photo courtesy of David Clow (cc license)

“Odd’s here?”

I could hear the question from where I stood, playing simple background chords to Bob Seger’s “Her Strut.” It was exactly the sort of question I wanted to hear. Mr. Goody-Two-Shoes-Know-It-All Todd was at a keg party playing in the band. Maybe he’s not as much of a prick as we thought he was. I smiled.

My electronic keyboard sat precariously on a piece of plywood held up by two old sawhorses. Every time I played a full chord the plywood bent a little in the middle, providing my imitation ivories with more spring than intended by the manufacturer. I had been placed stage left, between Dave and the drumset. Dave played rhythm guitar by leaning against a tree next to the stage with his body totally still except for his two hands, resembling Jon Entwhistle at his best; the drummer mindlessly kept the beat and rarely looked up from his set. The three of us stayed out of the way of the bass player and lead guitarist who occupied stage front. They were testing the theorem that all the girls love guys in the band, and wanted to make it obvious that they were the movers and shakers in this particular combo. It was our first gig, if you could call playing on a rotting hay trailer hidden inside a clump of pine trees a gig. I would, but then I was not looking to make it big. I was slumming.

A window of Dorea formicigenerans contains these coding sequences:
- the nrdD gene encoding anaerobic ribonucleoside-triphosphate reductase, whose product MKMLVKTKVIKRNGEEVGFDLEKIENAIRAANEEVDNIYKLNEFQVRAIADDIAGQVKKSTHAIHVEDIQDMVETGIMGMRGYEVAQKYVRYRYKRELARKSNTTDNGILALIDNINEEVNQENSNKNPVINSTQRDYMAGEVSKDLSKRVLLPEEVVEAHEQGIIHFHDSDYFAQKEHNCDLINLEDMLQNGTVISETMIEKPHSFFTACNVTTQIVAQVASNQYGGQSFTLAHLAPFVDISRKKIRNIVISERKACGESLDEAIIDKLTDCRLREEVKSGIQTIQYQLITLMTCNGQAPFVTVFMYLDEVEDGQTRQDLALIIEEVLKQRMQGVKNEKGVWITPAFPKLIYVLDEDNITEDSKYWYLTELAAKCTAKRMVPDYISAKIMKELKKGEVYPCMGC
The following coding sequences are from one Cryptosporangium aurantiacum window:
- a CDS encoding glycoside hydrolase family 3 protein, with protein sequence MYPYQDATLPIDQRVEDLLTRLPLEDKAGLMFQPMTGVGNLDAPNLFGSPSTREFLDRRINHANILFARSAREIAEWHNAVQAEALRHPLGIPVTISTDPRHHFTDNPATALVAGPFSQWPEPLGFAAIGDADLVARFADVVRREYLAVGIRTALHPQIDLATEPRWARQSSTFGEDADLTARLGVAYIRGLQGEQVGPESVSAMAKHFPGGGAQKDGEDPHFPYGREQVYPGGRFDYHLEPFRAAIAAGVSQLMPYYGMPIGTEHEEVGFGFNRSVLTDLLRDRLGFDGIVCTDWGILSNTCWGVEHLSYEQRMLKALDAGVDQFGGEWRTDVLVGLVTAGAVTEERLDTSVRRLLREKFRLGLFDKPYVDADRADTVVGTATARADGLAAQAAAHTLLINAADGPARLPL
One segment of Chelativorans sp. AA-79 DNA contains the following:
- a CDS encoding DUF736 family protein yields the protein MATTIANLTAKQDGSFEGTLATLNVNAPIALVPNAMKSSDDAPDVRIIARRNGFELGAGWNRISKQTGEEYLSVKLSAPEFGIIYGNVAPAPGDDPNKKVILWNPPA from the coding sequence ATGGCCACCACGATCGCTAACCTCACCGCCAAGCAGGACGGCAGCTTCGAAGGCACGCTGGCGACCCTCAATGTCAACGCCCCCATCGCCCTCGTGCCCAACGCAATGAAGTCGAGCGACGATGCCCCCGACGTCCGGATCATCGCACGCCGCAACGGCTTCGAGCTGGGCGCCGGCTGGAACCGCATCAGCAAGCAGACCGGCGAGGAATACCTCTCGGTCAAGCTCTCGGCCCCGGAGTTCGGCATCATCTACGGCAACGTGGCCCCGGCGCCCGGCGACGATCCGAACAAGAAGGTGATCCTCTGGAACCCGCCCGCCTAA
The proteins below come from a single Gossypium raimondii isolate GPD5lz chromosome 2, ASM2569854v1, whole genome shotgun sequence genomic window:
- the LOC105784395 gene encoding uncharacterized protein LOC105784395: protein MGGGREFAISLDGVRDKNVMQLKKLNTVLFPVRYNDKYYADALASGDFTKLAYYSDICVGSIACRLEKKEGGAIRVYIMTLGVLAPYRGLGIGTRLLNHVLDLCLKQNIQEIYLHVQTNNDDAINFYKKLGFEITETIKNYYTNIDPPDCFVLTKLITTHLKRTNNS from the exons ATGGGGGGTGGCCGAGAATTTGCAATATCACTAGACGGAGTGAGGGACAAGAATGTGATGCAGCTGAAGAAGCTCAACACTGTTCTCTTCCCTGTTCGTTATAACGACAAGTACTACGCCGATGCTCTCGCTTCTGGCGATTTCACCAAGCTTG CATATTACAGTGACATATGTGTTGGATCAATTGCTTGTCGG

My family moved to Gatesville the summer before I began seventh grade. My nickname quickly became Odd, partly because it was just dropping the T from my name, but mainly because I was nerdy.